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The rich keep getting richer in India! Says who?

  • Nilanjan Banik

    ()

  • Anurag Banerjee

    (Institute for Financial Management and Research)

This paper considers the dynamics of income distributional pattern in India. If reforms are pro-rich then would see emergence of twin peaks in the underlying income distribution function in India (i.e.clustering of the rich people, and clustering of the poor people). On the other hand, a uniform growth process at a pan-India level will lead to the disappearance of any such clusters.

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File URL: http://www.unescap.org/tid/artnet/pub/wp10511.pdf
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Paper provided by Asia-Pacific Research and Training Network on Trade (ARTNeT), an initiative of UNESCAP and IDRC, Canada. in its series Working Papers with number 10511.

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Date of creation: Sep 2011
Date of revision:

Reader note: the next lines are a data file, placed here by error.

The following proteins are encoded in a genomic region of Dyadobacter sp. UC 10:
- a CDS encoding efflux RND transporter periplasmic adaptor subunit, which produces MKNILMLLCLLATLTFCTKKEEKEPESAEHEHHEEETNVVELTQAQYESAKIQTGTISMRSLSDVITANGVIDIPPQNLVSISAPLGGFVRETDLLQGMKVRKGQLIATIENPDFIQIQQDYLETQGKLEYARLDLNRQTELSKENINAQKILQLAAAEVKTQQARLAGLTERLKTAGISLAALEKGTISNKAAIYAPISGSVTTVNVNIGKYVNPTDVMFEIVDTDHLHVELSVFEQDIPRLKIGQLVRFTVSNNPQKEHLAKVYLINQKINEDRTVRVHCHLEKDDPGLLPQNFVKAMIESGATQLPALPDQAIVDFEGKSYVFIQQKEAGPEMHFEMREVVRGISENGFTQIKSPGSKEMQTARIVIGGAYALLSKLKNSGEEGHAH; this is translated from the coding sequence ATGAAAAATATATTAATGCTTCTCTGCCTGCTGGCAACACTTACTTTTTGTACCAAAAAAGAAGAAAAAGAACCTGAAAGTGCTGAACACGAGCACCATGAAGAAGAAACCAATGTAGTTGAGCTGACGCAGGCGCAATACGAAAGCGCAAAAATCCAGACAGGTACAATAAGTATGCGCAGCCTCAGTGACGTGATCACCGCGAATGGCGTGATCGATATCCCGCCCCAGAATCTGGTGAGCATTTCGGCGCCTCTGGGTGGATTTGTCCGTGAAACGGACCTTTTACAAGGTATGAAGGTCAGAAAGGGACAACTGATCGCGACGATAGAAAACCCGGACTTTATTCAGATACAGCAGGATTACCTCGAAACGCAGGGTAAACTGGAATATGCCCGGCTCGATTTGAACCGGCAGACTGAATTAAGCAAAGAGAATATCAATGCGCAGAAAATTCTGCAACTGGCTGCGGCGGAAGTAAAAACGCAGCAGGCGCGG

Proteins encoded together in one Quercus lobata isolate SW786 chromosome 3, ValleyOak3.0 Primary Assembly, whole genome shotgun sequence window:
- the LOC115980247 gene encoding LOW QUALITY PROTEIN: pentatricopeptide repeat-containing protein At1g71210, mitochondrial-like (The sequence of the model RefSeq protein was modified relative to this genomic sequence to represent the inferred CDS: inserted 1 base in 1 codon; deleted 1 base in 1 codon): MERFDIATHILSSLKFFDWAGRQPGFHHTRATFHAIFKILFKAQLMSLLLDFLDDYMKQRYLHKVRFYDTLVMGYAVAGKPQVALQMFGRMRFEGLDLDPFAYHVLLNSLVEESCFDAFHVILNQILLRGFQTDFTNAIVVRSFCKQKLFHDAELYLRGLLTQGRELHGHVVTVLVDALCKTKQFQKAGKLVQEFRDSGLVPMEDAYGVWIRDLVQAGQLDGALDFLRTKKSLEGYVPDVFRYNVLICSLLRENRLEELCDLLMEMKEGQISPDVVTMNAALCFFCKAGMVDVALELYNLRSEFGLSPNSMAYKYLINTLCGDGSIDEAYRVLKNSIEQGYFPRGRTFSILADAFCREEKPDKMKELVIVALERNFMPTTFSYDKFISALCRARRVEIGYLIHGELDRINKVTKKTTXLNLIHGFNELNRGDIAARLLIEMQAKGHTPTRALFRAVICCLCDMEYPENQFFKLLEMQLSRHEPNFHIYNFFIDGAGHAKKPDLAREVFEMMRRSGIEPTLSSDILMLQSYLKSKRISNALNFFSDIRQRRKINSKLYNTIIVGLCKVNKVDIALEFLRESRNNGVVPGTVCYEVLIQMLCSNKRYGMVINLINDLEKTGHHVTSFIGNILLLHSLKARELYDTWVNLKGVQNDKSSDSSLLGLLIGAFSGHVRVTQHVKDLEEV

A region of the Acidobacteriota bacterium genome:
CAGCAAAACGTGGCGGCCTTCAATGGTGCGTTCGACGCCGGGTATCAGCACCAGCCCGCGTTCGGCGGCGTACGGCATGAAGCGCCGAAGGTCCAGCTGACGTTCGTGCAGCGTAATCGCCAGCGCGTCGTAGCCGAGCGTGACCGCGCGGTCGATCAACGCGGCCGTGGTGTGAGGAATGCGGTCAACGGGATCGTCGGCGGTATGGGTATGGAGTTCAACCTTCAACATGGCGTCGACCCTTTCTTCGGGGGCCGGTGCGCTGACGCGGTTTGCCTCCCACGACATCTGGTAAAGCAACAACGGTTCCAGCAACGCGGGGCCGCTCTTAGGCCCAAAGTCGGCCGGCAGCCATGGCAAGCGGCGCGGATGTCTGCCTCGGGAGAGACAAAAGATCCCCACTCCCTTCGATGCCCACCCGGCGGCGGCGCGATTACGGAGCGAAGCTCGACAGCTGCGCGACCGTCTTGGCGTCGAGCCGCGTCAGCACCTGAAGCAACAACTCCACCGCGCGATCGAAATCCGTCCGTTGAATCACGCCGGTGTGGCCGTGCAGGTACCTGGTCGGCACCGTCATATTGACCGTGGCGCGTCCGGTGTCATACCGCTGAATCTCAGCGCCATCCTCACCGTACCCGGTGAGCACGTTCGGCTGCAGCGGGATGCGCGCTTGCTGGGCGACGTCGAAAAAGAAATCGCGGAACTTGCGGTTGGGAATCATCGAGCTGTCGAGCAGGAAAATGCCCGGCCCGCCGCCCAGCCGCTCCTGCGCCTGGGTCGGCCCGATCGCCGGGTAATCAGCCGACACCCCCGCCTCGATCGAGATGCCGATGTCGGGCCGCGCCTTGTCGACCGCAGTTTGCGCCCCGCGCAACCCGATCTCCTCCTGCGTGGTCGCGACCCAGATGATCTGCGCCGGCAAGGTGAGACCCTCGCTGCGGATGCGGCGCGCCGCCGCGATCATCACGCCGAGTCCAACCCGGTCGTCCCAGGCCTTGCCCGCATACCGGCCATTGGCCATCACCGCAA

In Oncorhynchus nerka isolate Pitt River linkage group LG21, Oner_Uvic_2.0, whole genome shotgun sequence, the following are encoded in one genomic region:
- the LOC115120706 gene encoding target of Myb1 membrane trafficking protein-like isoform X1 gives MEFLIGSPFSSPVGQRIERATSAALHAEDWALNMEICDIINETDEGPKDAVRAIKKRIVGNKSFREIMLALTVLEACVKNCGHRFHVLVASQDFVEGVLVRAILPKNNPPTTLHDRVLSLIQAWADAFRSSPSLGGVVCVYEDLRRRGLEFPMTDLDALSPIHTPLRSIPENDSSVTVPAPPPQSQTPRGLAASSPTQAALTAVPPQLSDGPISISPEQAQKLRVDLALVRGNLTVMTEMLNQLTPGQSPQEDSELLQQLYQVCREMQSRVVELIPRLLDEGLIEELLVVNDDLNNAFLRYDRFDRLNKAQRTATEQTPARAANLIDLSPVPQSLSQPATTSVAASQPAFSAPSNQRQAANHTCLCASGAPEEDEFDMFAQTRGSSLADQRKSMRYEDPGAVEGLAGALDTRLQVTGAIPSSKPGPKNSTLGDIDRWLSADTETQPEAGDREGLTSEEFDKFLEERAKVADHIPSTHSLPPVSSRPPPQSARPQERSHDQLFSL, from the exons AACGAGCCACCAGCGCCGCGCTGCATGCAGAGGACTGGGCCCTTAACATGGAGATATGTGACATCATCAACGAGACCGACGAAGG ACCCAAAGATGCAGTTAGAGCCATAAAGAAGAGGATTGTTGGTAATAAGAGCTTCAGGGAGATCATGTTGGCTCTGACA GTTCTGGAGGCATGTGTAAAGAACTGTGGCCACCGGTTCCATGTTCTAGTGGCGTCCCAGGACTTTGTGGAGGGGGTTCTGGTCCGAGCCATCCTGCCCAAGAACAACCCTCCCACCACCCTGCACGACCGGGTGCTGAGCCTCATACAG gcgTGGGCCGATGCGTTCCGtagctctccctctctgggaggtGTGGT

Publication status: Published in ARTNeT website
Handle: RePEc:esc:wpaper:10511
Contact details of provider: Web page: http://www.unescap.org/tid/artnet/

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  1. Nilanjan Banik, 2009. "Trade and Social Development: The case of Asia," Working Papers 6809, Asia-Pacific Research and Training Network on Trade (ARTNeT), an initiative of UNESCAP and IDRC, Canada..
  2. Quah, Danny T, 1996. "Twin Peaks: Growth and Convergence in Models of Distribution Dynamics," Economic Journal, Royal Economic Society, vol. 106(437), pages 1045-55, July.
  3. Danny Quah, 1996. "Twin Peaks: Growth and Convergence in Models of Distribution Dynamics," CEP Discussion Papers dp0280, Centre for Economic Performance, LSE.
  4. Paolo Mauro, 1995. "Corruption and Growth," The Quarterly Journal of Economics, Oxford University Press, vol. 110(3), pages 681-712.
  5. Charles I. Jones, . "On the Evolution of the World Income Distribution," Working Papers 97009, Stanford University, Department of Economics.
  6. Danny Quah, 1996. "Twin peaks : growth and convergence in models of distribution dynamics," LSE Research Online Documents on Economics 2278, London School of Economics and Political Science, LSE Library.
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